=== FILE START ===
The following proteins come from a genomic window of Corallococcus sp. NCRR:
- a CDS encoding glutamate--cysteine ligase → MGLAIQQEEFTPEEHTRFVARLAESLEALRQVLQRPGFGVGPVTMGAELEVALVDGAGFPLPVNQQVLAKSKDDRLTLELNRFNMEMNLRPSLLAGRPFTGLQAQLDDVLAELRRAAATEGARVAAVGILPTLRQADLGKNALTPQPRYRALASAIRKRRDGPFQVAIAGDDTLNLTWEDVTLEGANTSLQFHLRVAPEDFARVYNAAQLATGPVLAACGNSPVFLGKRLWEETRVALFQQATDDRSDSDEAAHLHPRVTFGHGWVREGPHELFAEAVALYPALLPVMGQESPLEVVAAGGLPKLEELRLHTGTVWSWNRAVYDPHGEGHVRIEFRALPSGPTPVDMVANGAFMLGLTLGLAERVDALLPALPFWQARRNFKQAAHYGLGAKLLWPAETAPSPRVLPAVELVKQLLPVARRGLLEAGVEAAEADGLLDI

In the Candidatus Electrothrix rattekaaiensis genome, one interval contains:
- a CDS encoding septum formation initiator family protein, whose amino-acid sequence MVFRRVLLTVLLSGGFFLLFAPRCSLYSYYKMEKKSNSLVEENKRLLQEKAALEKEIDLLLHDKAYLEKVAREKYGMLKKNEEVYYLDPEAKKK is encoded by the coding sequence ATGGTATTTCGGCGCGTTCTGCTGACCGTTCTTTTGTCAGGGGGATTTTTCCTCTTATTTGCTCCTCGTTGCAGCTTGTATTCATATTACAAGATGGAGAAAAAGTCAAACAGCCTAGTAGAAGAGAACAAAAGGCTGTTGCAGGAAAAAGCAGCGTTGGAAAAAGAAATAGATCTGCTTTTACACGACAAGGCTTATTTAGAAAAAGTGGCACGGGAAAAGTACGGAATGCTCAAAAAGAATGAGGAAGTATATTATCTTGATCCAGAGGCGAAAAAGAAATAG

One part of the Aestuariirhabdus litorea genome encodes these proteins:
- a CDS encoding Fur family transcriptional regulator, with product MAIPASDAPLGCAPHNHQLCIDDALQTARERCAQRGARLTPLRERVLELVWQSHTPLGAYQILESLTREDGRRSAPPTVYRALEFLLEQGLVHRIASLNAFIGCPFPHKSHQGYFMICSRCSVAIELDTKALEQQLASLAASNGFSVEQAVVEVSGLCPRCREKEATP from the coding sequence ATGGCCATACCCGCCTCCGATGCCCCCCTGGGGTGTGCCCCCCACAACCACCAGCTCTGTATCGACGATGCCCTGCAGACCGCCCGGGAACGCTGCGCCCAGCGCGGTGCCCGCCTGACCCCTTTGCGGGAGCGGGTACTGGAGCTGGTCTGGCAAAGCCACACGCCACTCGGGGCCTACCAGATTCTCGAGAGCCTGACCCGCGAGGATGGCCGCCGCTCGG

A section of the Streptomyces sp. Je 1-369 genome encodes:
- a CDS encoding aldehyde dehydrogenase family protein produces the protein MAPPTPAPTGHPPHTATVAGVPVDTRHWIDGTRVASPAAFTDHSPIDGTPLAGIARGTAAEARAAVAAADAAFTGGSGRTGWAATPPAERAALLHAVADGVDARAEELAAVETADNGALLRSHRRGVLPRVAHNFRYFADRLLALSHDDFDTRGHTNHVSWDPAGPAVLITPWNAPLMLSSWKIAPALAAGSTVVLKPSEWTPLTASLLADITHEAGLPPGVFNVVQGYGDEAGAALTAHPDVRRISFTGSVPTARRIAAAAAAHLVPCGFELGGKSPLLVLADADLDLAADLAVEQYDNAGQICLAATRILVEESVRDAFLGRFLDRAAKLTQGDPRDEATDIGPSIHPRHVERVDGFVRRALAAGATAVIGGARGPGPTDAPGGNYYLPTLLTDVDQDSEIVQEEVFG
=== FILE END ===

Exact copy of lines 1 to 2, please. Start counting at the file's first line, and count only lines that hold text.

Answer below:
The following proteins come from a genomic window of Corallococcus sp. NCRR:
- a CDS encoding glutamate--cysteine ligase → MGLAIQQEEFTPEEHTRFVARLAESLEALRQVLQRPGFGVGPVTMGAELEVALVDGAGFPLPVNQQVLAKSKDDRLTLELNRFNMEMNLRPSLLAGRPFTGLQAQLDDVLAELRRAAATEGARVAAVGILPTLRQADLGKNALTPQPRYRALASAIRKRRDGPFQVAIAGDDTLNLTWEDVTLEGANTSLQFHLRVAPEDFARVYNAAQLATGPVLAACGNSPVFLGKRLWEETRVALFQQATDDRSDSDEAAHLHPRVTFGHGWVREGPHELFAEAVALYPALLPVMGQESPLEVVAAGGLPKLEELRLHTGTVWSWNRAVYDPHGEGHVRIEFRALPSGPTPVDMVANGAFMLGLTLGLAERVDALLPALPFWQARRNFKQAAHYGLGAKLLWPAETAPSPRVLPAVELVKQLLPVARRGLLEAGVEAAEADGLLDI